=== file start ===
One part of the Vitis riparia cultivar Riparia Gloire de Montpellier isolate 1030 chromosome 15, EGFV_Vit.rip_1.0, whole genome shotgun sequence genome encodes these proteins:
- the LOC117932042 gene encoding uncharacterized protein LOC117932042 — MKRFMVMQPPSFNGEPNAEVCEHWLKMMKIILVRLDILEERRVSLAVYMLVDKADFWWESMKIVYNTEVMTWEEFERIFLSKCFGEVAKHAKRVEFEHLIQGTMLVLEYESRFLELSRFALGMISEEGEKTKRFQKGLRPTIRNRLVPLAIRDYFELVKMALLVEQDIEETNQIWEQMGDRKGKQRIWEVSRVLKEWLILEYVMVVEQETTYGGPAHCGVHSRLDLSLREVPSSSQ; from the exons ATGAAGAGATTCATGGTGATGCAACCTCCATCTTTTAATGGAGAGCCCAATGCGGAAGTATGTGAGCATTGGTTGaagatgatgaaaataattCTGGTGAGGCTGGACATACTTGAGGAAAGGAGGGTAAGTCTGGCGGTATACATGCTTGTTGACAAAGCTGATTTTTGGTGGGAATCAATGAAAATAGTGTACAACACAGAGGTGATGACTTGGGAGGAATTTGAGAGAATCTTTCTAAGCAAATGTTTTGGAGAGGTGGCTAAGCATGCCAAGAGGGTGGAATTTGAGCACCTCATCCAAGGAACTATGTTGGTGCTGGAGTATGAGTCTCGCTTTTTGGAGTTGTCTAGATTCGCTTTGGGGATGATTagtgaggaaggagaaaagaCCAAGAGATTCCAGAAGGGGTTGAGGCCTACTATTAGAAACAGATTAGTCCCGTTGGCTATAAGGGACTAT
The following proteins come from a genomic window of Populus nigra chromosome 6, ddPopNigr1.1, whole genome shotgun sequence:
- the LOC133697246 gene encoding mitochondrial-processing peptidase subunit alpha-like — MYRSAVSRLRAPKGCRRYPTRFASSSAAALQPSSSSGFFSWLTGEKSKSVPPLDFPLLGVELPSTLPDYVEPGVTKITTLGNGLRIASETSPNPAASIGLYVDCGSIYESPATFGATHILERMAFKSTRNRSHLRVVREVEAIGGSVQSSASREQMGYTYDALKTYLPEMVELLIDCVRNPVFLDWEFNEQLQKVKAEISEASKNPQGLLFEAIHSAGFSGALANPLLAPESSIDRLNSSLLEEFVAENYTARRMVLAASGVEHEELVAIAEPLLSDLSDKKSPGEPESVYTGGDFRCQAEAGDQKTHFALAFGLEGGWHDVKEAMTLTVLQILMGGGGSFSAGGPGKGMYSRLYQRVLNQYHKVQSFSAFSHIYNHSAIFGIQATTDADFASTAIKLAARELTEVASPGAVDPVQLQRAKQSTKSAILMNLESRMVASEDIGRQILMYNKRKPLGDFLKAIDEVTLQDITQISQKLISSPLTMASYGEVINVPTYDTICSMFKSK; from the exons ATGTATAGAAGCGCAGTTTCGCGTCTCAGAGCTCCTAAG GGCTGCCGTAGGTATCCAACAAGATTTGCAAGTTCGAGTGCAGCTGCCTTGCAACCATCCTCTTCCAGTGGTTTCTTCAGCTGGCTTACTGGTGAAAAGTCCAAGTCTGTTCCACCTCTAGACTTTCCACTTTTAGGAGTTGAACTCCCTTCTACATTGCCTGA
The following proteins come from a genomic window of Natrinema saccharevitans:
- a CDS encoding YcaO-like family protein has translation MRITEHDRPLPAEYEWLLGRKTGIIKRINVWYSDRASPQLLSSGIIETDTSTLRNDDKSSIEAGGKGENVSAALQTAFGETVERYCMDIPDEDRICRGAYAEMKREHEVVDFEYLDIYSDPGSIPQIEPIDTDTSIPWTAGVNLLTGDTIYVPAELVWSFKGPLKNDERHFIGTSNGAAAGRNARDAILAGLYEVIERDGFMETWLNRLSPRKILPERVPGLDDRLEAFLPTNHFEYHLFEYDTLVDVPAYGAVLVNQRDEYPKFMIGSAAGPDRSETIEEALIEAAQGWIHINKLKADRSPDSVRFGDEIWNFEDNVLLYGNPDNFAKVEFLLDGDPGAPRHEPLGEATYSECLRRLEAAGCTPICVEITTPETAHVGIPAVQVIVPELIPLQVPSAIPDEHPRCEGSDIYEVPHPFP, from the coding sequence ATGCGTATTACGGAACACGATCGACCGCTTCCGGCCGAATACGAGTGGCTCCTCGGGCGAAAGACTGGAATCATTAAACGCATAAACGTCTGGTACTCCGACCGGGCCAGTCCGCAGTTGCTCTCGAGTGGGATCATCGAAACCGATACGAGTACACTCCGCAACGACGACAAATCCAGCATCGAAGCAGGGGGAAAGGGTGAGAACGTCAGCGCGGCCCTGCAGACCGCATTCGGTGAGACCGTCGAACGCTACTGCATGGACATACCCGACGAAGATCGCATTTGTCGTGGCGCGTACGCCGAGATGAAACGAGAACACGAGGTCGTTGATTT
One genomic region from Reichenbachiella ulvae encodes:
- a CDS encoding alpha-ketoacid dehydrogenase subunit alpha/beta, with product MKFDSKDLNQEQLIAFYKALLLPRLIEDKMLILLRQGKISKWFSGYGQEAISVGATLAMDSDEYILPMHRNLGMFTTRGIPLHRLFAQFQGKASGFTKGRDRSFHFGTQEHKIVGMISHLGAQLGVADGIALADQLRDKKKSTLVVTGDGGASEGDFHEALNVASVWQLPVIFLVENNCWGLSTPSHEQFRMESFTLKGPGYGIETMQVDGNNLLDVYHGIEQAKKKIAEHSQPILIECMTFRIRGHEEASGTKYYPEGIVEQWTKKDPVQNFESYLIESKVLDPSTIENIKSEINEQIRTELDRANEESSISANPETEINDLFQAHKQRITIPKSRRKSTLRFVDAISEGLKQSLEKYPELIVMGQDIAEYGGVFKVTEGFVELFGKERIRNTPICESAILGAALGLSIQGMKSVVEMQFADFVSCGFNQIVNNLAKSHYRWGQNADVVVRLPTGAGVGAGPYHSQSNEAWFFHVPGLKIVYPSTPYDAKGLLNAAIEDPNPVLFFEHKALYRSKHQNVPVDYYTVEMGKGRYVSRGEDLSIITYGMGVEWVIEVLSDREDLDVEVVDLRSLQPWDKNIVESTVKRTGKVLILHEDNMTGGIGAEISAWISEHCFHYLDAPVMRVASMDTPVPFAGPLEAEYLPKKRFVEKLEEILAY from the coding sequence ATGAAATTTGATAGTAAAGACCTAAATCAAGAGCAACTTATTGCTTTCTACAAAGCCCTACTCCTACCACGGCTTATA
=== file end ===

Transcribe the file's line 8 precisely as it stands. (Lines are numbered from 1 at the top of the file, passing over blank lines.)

- a CDS encoding alpha-ketoacid dehydrogenase subunit alpha/beta, with product MKFDSKDLNQEQLIAFYKALLLPRLIEDKMLILLRQGKISKWFSGYGQEAISVGATLAMDSDEYILPMHRNLGMFTTRGIPLHRLFAQFQGKASGFTKGRDRSFHFGTQEHKIVGMISHLGAQLGVADGIALADQLRDKKKSTLVVTGDGGASEGDFHEALNVASVWQLPVIFLVENNCWGLSTPSHEQFRMESFTLKGPGYGIETMQVDGNNLLDVYHGIEQAKKKIAEHSQPILIECMTFRIRGHEEASGTKYYPEGIVEQWTKKDPVQNFESYLIESKVLDPSTIENIKSEINEQIRTELDRANEESSISANPETEINDLFQAHKQRITIPKSRRKSTLRFVDAISEGLKQSLEKYPELIVMGQDIAEYGGVFKVTEGFVELFGKERIRNTPICESAILGAALGLSIQGMKSVVEMQFADFVSCGFNQIVNNLAKSHYRWGQNADVVVRLPTGAGVGAGPYHSQSNEAWFFHVPGLKIVYPSTPYDAKGLLNAAIEDPNPVLFFEHKALYRSKHQNVPVDYYTVEMGKGRYVSRGEDLSIITYGMGVEWVIEVLSDREDLDVEVVDLRSLQPWDKNIVESTVKRTGKVLILHEDNMTGGIGAEISAWISEHCFHYLDAPVMRVASMDTPVPFAGPLEAEYLPKKRFVEKLEEILAY from the coding sequence ATGAAATTTGATAGTAAAGACCTAAATCAAGAGCAACTTATTGCTTTCTACAAAGCCCTACTCCTACCACGGCTTATA